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*Zema W. Hill was born on this date in 1891. He was a Black evangelist and businessman. He was from Franklin County, in Asia near Winchester, Tennessee.
Hill joined the Macedonia Primitive Baptist Church and became a teenage evangelist at an early age. In 1916, he moved to Nashville, where he preached and evangelized in Hightower Hall. He was elegant, good-looking, and preaching a style that enlarged his South Nashville congregation enough to need a giant tent. Three years later, a church was dedicated at Overton and Division streets in Nashville. Hill faithfully served this congregation for thirty years and established the Zema W. Hill Funeral Home.
During this period, no Black insurance companies existed in Nashville, and there were few Black funeral homes. The Hill funeral business expanded as he arranged the funerals and preached and sang at the services. Hill's civic-minded zeal caused him to arrange funerals for the needy, known as his "silver services," The plate collected money from the audiences. The funeral home moved to 1306 South Street and became one of the first black businesses. He purchased a fleet of Packard automobiles in the mid-1930s, despite the economic depression.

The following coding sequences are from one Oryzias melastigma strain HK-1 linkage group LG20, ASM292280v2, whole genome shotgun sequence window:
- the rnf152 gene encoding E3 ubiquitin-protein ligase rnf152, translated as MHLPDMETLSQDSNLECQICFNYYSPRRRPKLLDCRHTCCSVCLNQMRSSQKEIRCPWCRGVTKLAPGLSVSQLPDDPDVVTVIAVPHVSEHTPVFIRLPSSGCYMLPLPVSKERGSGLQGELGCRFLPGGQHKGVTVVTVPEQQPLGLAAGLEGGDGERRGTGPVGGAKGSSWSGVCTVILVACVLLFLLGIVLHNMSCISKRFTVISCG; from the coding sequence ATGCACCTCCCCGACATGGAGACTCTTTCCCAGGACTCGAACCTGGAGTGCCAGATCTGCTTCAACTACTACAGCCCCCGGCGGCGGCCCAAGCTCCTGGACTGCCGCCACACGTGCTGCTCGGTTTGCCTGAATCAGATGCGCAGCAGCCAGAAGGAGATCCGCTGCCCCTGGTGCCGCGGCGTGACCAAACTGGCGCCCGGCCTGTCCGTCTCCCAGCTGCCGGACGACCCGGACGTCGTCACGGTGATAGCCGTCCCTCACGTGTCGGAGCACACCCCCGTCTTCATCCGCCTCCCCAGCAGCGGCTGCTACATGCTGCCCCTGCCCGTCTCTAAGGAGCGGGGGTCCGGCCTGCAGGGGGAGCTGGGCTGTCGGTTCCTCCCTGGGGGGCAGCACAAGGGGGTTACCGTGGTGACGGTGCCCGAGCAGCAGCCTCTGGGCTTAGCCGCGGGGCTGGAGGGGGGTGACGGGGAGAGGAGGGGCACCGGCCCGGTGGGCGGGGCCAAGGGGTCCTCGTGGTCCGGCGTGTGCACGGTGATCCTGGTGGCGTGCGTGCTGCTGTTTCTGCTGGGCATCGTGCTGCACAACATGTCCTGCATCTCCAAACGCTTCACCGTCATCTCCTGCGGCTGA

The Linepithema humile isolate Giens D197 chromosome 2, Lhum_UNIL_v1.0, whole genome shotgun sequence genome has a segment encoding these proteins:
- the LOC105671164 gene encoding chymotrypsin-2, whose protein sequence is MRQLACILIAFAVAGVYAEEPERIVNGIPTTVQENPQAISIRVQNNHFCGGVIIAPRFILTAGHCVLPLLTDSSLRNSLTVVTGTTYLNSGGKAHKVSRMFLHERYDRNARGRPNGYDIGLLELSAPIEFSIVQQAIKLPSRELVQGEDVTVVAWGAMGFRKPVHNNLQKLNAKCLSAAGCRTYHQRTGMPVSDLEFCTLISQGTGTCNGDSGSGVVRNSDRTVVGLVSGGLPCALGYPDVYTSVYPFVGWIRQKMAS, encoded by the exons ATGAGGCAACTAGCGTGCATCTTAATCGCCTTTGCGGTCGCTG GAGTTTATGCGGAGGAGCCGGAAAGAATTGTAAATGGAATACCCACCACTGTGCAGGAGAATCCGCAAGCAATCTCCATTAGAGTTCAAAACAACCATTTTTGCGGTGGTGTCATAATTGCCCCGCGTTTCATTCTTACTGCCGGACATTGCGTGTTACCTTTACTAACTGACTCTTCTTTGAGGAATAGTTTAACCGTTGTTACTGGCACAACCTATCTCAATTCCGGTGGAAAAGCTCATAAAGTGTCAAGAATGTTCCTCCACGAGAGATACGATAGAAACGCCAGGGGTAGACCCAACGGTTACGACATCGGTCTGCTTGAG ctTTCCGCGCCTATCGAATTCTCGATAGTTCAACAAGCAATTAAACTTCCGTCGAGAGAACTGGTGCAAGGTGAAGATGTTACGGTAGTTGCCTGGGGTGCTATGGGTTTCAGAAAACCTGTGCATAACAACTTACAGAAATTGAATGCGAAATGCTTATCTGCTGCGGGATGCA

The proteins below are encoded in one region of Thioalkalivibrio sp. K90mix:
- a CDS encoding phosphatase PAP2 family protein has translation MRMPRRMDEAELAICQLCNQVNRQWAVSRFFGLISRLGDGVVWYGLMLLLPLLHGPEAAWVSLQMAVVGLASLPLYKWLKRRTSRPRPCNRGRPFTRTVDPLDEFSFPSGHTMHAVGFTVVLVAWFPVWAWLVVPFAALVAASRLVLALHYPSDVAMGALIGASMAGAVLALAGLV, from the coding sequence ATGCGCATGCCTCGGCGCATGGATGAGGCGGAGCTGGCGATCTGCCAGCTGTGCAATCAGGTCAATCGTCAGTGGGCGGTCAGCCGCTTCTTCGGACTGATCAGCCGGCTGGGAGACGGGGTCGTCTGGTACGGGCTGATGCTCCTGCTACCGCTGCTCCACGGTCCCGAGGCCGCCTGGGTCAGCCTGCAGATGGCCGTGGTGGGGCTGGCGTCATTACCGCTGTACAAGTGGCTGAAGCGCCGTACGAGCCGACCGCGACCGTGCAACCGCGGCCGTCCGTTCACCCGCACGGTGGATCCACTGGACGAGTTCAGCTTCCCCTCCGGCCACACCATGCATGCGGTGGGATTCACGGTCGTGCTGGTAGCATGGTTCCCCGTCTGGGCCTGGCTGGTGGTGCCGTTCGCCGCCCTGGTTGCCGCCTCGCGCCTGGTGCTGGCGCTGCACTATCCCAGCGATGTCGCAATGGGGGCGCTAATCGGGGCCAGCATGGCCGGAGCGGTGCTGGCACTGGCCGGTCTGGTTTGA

Over the years, Hill left his imprint on Nashville's Black community through his charismatic evangelism. During the thirties and forties, whites and blacks, political leaders, and even some of Nashville's underworld figures came to Hill's Sunday night services. He was known for sermons such as "The Resurrection of the Dead" and "If a Man Should Die, Shall He Live Again." Hill was a moderator emeritus of the Cumberland Association of Primitive Baptists and builder of the Cumberland Tabernacle in 1944.
Zema W. Hill died on February 5, 1970. He was a faithful and devoted minister, a funeral homeowner, and a notable leader in the black community of Nashville.